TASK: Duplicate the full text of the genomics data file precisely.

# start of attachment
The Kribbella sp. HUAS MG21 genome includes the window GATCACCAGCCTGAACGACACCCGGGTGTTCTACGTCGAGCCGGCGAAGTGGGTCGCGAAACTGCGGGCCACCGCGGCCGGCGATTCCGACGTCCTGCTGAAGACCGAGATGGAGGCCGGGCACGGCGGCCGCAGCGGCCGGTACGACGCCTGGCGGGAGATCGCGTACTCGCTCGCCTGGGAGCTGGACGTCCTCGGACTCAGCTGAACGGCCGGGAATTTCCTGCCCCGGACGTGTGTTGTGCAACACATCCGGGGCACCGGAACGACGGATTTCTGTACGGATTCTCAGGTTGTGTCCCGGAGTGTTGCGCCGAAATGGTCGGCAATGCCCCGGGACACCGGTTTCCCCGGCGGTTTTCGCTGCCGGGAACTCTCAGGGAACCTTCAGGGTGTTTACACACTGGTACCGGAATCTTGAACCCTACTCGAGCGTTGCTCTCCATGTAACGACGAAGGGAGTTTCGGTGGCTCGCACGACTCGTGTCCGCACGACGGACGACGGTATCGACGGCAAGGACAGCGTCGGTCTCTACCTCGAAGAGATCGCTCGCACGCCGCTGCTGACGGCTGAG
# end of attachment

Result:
The Kribbella sp. HUAS MG21 genome includes the window GATCACCAGCCTGAACGACACCCGGGTGTTCTACGTCGAGCCGGCGAAGTGGGTCGCGAAACTGCGGGCCACCGCGGCCGGCGATTCCGACGTCCTGCTGAAGACCGAGATGGAGGCCGGGCACGGCGGCCGCAGCGGCCGGTACGACGCCTGGCGGGAGATCGCGTACTCGCTCGCCTGGGAGCTGGACGTCCTCGGACTCAGCTGAACGGCCGGGAATTTCCTGCCCCGGACGTGTGTTGTGCAACACATCCGGGGCACCGGAACGACGGATTTCTGTACGGATTCTCAGGTTGTGTCCCGGAGTGTTGCGCCGAAATGGTCGGCAATGCCCCGGGACACCGGTTTCCCCGGCGGTTTTCGCTGCCGGGAACTCTCAGGGAACCTTCAGGGTGTTTACACACTGGTACCGGAATCTTGAACCCTACTCGAGCGTTGCTCTCCATGTAACGACGAAGGGAGTTTCGGTGGCTCGCACGACTCGTGTCCGCACGACGGACGACGGTATCGACGGCAAGGACAGCGTCGGTCTCTACCTCGAAGAGATCGCTCGCACGCCGCTGCTGACGGCTGAG